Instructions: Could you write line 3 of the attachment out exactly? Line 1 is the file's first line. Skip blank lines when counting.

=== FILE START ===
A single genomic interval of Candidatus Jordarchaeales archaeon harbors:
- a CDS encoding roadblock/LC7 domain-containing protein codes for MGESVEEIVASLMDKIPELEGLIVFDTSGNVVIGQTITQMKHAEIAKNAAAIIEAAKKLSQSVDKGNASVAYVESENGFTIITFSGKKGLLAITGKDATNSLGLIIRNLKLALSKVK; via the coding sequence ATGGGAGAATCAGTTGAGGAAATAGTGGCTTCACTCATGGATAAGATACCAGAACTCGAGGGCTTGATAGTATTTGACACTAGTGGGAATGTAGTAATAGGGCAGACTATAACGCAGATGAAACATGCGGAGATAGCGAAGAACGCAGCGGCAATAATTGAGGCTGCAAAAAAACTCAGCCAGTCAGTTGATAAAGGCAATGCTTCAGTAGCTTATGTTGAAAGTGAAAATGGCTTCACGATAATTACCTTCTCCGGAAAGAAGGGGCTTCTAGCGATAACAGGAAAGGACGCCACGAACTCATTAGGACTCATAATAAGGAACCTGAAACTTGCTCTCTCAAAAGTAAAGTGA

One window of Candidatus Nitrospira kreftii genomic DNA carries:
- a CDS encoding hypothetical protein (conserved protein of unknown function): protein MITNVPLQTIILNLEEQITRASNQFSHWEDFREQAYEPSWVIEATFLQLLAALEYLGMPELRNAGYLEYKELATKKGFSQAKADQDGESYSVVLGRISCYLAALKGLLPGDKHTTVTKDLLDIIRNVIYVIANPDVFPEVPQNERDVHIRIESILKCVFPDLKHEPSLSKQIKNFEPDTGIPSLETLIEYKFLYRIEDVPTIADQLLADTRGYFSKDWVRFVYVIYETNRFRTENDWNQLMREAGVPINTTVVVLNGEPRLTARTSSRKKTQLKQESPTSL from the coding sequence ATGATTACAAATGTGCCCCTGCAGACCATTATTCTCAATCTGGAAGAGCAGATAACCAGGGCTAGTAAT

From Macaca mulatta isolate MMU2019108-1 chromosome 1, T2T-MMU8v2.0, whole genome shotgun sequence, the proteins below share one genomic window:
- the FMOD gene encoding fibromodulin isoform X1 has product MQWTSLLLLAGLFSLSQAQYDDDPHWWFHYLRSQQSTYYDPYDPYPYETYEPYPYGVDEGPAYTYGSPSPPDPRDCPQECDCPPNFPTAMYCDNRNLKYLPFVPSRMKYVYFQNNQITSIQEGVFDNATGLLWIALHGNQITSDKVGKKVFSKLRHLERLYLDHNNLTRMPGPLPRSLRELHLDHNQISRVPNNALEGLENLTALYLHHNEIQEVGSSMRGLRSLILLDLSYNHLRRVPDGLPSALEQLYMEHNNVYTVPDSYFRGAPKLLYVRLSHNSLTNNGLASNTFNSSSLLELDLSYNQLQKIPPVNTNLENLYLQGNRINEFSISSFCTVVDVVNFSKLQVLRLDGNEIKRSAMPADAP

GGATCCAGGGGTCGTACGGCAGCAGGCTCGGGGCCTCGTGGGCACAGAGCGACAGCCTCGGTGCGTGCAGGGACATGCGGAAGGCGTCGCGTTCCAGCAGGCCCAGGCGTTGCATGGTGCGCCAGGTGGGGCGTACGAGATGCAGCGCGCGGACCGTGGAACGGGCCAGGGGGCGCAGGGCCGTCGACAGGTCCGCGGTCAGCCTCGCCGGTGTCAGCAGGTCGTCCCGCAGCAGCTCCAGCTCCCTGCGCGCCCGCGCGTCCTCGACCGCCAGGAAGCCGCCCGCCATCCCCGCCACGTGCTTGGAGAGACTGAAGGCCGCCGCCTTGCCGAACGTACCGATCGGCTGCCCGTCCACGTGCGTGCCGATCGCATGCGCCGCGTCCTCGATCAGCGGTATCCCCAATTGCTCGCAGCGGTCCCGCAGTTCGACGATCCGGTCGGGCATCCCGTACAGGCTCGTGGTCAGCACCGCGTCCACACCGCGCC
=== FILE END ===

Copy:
One window of Candidatus Nitrospira kreftii genomic DNA carries: